Philadelphia Phillies Must Do Better With Runners on Base

PHILADELPHIA, PA - JULY 28: Bryce Harper #3 of the Philadelphia Phillies celebrates with Rhys Hoskins #17 after Hoskins hit a two run home run in the bottom of the seventh inning against the Atlanta Braves at Citizens Bank Park on July 28, 2019 in Philadelphia, Pennsylvania. (Photo by Mitchell Leff/Getty Images)

Phillies Offense Has Underwhelmed

The Philadelphia Phillies were supposed to be one of the most feared offenses in all of baseball this year. At times, they’ve shown they fit the profile. Other times, they’ve looked just plain lost. The Phillies are definitely underperforming in most offensive categories.

They have a team batting average of just .247, which is 20th in the Majors. Their .323 on-base percentage ranks 15th, but perhaps most surprisingly, they sit 22nd in home runs with just 145. To put that in perspective, the league-leading Minnesota Twins have already hit 223 to this point.

Phillies Must Be Better with Runners on Base

Despite these underwhelming numbers, one area, in particular, stands out to explain why the Phillies aren’t winning close games. They simply have not hit well with runners on base. It doesn’t take a rocket scientist to figure out that if you aren’t getting hits with runners on, you’re not going to score a lot.

Unfortunately for the Phillies, they happen to be at the bottom of almost every timely hitting statistic. The Phillies have left an average of 7.18 runners on base per game, which is 27th out of 30 Major League teams. Even more disturbing, they leave more runners in scoring position per game (3.82) than any team in baseball.

They are currently hitting .255 with runners in scoring position (25th in MLB). That average dips even lower in the same situation with two outs (.231). Perhaps the most upsetting number is bases loaded strikeouts. The Phillies have struck out an eye-popping 24 times with the bases-loaded. That can’t continue to happen if this team wants to make the playoffs.

Stars Are Most Responsible

Aside from Bryce Harper, who’s batting an impressive .368 with runners in scoring position, the heart of the order has been among the worst on the team with runners on. Rhys Hoskins and J.T. Realmuto are each hitting .239 with runners in scoring position this season. It just so happens that those two also have the most at-bats in that situation.

In last night’s 8-4 loss, the Phillies went just 2-17 with runners in scoring position and left 12 men on base. In the top of the sixth inning, the Phillies had the bases loaded with one out and Hoskins, and Harper both struck out.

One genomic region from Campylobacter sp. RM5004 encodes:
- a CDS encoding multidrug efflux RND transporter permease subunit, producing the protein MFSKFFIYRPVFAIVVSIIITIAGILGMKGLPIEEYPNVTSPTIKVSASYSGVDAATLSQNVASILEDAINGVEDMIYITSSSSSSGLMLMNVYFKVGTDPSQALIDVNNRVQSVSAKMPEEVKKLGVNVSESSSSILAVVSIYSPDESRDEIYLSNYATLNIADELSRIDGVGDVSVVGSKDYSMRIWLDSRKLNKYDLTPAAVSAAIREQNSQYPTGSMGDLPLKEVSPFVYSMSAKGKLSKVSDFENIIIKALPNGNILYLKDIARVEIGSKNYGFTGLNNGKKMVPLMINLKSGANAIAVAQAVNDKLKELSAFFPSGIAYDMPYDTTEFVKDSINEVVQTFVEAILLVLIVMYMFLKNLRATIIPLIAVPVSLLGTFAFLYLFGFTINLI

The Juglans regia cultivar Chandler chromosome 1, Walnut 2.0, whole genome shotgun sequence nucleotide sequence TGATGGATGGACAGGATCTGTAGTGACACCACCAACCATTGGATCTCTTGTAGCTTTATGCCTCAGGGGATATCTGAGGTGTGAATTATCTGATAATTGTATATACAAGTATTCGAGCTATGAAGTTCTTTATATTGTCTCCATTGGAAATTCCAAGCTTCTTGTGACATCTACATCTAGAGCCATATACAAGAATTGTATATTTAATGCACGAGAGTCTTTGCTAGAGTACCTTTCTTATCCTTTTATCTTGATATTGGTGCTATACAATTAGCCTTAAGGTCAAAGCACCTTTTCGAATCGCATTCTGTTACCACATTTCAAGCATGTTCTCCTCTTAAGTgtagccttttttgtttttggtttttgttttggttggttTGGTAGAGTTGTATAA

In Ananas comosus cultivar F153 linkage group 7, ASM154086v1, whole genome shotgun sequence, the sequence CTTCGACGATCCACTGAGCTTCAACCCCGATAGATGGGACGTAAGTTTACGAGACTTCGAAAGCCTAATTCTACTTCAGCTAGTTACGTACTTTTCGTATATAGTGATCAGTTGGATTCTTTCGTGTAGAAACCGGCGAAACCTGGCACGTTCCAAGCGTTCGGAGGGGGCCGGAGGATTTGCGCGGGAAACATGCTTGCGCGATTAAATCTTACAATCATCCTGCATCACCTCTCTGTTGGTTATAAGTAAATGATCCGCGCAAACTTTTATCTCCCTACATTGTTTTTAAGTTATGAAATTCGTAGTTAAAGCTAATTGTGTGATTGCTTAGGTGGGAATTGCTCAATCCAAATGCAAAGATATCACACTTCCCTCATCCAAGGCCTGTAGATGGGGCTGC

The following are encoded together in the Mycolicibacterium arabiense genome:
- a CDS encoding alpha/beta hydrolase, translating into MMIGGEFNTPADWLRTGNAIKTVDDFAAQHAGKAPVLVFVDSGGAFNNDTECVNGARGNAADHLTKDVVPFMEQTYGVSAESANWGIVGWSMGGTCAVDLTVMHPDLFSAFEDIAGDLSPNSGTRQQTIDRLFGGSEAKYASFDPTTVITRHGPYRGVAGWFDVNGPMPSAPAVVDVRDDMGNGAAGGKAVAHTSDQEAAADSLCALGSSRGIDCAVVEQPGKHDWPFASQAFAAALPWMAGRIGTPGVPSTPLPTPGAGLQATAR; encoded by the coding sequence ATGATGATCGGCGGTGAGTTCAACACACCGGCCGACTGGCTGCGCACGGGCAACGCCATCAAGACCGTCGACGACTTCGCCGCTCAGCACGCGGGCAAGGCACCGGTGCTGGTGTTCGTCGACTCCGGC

Hoskins was clearly upset and knew how much that impacted the game. “Plain and simple, I need to be better,” Hoskins told NBC Sports Philadelphia. “I think if I’m better, we win that game. I’m missing pitches that I should be putting in play in those situations. It’s frustrating.”

The frustration is certainly mounting, and the Phillies need to find a way to break out of this funk. As if last night’s showing wasn’t frustrating enough, the Phillies had previously lost two of three to the sub-.500 Chicago White Sox. How’d they fair with runners in scoring position in that series? They were 5-26.

Adjustments Must be Made

There is nothing wrong with Philadelphia’s sluggers taking big hacks early in the count with guys on, but they must learn to shorten up and get the ball in play with two strikes. Manager Gabe Kapler agrees.

“We can do a better job than we’ve been doing with runners in scoring position,” he said. “One of the ways we can do that is to kind of cut down on our hacks and utilize a B swing to put the ball in play, have barrel accuracy over trying to drive the ball. I’m not saying that anyone is not taking the right approach, but what I am saying is there’s always ability to cut down a little bit and look to drive the ball into the outfield.”

If the Phillies want to have any shot at staying in the Wild Card hunt, they will no doubt have to make adjustments. There’s no doubt that RBI singles and sacrifice flies aren’t as sexy as three-run homers and grand slams, but they certainly are sexier than strikeouts and losses.

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My name is Alex Winfree. I am a 2013 graduate of Radford University (Virginia). I got my start covering sports for Radford's student-run paper, the Tartan. I covered both baseball and men's basketball. Since graduating, I have freelanced for both the Powhatan Today and Midlothian exchange, weekly locals in Central Virginia. My first love is baseball, but I also enjoy covering football and basketball. I'm currently working full-time as a body shop parts manager for Rick Hendrick Chevrolet in Richmond Virginia, but aspire to one day cover Major League Baseball full-time.

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